Paul R. DAY, Jr., Appellant, v. COMMONWEALTH of Kentucky, Appellee.
The sole issue before us is whether Appellant Paul Day, Jr.'s conviction both for first-degree robbery under Kentucky Revised Statutes (KRS) 515.020 and for first-degree unlawful access to a computer under KRS 434.845 violates double jeopardy. We find it does not. Accordingly, we affirm.
I. Facts and Procedure
On November 13, 2008, at approximately 5:15 a.m., Day, armed with a handgun, confronted Roger Becker while he was walking to work at Pennyrile Allied Community Services (PACS) in Hopkinsville, Kentucky. Day put a gun to Becker's back and demanded money. Becker did not have any cash. Day then told Becker to walk to an abandoned house approximately 75 to 100 feet away from PACS; Becker complied. Once inside the house, Day forced Becker to lay face down on the floor and bound Becker's hands and feet. Day then demanded Becker's wallet. Becker explained he did not carry a wallet; instead, he only had a small leather case that contained his driver's license, military identification, and U.S. Bank debit card. Day took Becker's debit card and demanded Becker's pin number, which Becker provided. Day declared that, if the debit card and/or pin number did not work, he would return and kill Becker. Day stuffed a rag into Becker's mouth and fled the abandoned house.
Becker quickly freed himself and returned to PACS where co-workers called the police. Upon arrival, police officers observed Day leaving the U.S. Bank ATM, which was located approximately one-quarter mile from the abandoned house. After placing Day under arrest, police officers found $400.00 in Day's left pocket and $600.00 in Day's right pocket. Police officers also found a receipt in Day's pocket from a BB & T ATM indicating $400.00 was withdrawn from Becker's U.S. Bank account at 5:37 a.m. Police officers further discovered at Day's feet a receipt from a U.S. Bank ATM indicating $600.00 had been withdrawn from Becker's U.S. bank account at 5:41 a.m. Day subsequently admitted to using Becker's debit card at the BB & T and U.S. Bank ATMs.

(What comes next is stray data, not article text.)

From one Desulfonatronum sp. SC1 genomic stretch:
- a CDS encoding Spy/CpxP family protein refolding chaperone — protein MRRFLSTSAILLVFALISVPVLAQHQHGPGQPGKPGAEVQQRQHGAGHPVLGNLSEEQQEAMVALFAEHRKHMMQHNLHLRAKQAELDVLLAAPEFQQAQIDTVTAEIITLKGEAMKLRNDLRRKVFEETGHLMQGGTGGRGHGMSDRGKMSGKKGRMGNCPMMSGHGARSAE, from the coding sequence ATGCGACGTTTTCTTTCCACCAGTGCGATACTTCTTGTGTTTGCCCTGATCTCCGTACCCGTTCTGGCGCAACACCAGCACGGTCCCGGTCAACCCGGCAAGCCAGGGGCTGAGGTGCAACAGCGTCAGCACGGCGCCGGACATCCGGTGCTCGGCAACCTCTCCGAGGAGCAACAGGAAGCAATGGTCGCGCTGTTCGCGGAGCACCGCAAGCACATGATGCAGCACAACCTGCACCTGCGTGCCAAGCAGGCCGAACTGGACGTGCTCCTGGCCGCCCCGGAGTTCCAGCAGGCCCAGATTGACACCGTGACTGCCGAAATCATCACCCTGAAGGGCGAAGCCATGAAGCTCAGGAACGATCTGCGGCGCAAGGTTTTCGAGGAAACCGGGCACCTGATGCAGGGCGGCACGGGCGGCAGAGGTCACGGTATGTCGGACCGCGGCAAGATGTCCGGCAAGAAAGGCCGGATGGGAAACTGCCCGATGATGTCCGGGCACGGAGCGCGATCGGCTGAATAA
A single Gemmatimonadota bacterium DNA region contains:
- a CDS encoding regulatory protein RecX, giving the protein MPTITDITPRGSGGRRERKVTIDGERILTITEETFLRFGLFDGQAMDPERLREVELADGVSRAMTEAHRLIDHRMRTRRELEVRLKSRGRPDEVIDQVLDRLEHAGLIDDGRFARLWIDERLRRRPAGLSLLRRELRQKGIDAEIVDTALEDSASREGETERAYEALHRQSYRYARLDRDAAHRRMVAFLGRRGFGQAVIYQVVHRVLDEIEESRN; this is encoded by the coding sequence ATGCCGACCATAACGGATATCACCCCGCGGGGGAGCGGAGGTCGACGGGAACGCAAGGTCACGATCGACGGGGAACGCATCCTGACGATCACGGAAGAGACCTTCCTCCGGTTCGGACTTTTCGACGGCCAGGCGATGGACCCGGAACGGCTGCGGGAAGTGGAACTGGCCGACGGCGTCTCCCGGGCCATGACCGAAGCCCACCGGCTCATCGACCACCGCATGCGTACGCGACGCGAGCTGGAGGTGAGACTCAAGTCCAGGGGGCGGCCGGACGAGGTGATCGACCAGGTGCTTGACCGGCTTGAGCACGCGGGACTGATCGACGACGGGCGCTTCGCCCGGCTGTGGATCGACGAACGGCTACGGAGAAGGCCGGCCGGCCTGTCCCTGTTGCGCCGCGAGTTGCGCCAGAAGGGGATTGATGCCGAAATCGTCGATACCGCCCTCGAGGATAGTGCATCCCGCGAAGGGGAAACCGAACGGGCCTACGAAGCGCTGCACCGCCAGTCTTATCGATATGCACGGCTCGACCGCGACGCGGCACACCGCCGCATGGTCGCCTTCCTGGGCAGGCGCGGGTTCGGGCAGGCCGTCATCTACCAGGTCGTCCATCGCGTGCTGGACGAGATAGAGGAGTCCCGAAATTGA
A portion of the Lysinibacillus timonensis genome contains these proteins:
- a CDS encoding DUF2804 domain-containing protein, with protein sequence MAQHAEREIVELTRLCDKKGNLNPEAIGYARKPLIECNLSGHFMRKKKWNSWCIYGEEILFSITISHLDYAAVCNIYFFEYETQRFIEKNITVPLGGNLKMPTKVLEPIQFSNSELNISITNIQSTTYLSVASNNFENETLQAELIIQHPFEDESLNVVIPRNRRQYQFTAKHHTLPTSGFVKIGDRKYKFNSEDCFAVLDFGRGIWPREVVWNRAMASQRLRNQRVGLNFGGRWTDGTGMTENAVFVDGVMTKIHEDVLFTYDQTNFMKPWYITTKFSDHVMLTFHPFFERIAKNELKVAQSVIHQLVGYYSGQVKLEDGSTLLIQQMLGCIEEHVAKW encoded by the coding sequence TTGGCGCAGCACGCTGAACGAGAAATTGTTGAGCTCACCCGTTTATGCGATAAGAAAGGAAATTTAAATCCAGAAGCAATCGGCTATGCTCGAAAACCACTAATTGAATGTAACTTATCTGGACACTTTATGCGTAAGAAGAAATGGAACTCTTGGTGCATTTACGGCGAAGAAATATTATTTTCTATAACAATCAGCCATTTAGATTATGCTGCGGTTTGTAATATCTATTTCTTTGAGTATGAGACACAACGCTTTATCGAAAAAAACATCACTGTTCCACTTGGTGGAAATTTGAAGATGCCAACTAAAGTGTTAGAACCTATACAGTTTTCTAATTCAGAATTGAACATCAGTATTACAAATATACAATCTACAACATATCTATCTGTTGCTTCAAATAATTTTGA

On December 19, 2008, the Christian County Grand Jury returned an indictment charging Day with first-degree robbery, first-degree burglary, kidnapping, two counts of first-degree unlawful access to a computer, possession of a handgun by a convicted felon, and tampering with physical evidence. Day's case proceeded to trial and on August 20, 2010, the jury returned a guilty verdict as to all charges.1 The Christian Circuit Court sentenced Day to imprisonment for a total of fifteen years. Day promptly appealed.
II. Standard of Review
Day concedes he failed to preserve this issue for appellate review. Nevertheless, as directed by our Supreme Court, “we will review for palpable error, as we have held—though not without some measure of reluctance—that failure to present a double jeopardy argument to the trial court should not result in allowing a conviction which violates double jeopardy to stand.” Clark v. Commonwealth, 267 S.W.3d 668, 674–75 (Ky.2008) (footnote omitted).
Day contends his convictions for first-degree robbery under KRS 515.020 and first-degree unlawful access to a computer under KRS 434.8452 offend double jeopardy. Specifically, Day asserts his convictions arose out of one continuous act with no separation in time and place, and the legislature did not intend to punish a person for both first-degree robbery and first-degree unlawful access to a computer arising out of a single course of conduct. Consequently, Day argues, he was erroneously convicted of three crimes for one criminal act in violation of his constitutional protections against double jeopardy.3 We find Day's arguments unpersuasive.
The Fifth Amendment's Double Jeopardy Clause guarantees no person shall “be subject for the same offense to be twice put in jeopardy of life or limb[.]” U.S. Const. Amend. 5; Yeager v. United States, 557 U.S. 110, 117, 129 S.Ct. 2360, 2365, 174 L.Ed.2d 78 (2009). Likewise, Section 13 of the Kentucky Constitution ensures no person shall “be twice put in jeopardy of his life or limb” for the same offense. Ky. Const. § 13; see also KRS 505.020; Beaty v. Commonwealth, 125 S.W.3d 196, 210 (Ky.2003). “The rule against double jeopardy ․ presume[s] that where two statutory provisions proscribe the same offense, a legislature does not intend to impose two punishments for that offense.” Beaty, 125 S.W.3d at 210 (internal quotation marks omitted). In determining whether a person may be prosecuted “for multiple offenses based upon one act, courts use two main guideposts—the Blockburger test and the expressed intent of the legislature.” Lloyd v. Commonwealth, 324 S.W.3d 384, 387 (Ky.2010); see also Beaty, 125 S.W.3d at 210 (“Our rule against multiple prosecutions for the same course of conduct parallels the federal rule announced in Blockburger[.]”). Applying each guidepost to Day's convictions for first-degree robbery and first-degree unlawful access to a computer, we find no violation of the constitutional prohibition against double jeopardy.
A. Blockburger Test